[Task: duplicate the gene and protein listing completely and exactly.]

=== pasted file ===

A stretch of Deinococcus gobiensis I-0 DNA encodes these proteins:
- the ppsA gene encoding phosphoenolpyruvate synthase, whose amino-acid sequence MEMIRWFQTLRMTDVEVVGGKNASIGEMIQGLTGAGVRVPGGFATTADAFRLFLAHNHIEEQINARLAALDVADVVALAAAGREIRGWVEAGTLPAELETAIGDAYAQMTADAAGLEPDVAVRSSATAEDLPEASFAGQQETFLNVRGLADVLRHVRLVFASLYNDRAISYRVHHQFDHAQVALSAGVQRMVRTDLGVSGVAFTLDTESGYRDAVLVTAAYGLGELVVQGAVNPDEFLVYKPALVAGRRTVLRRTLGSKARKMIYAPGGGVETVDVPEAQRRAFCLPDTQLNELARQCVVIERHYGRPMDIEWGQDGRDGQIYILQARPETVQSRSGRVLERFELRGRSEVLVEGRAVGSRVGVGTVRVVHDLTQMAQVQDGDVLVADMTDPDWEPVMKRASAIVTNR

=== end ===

A stretch of Deinococcus gobiensis I-0 DNA encodes these proteins:
- the ppsA gene encoding phosphoenolpyruvate synthase, whose amino-acid sequence MEMIRWFQTLRMTDVEVVGGKNASIGEMIQGLTGAGVRVPGGFATTADAFRLFLAHNHIEEQINARLAALDVADVVALAAAGREIRGWVEAGTLPAELETAIGDAYAQMTADAAGLEPDVAVRSSATAEDLPEASFAGQQETFLNVRGLADVLRHVRLVFASLYNDRAISYRVHHQFDHAQVALSAGVQRMVRTDLGVSGVAFTLDTESGYRDAVLVTAAYGLGELVVQGAVNPDEFLVYKPALVAGRRTVLRRTLGSKARKMIYAPGGGVETVDVPEAQRRAFCLPDTQLNELARQCVVIERHYGRPMDIEWGQDGRDGQIYILQARPETVQSRSGRVLERFELRGRSEVLVEGRAVGSRVGVGTVRVVHDLTQMAQVQDGDVLVADMTDPDWEPVMKRASAIVTNR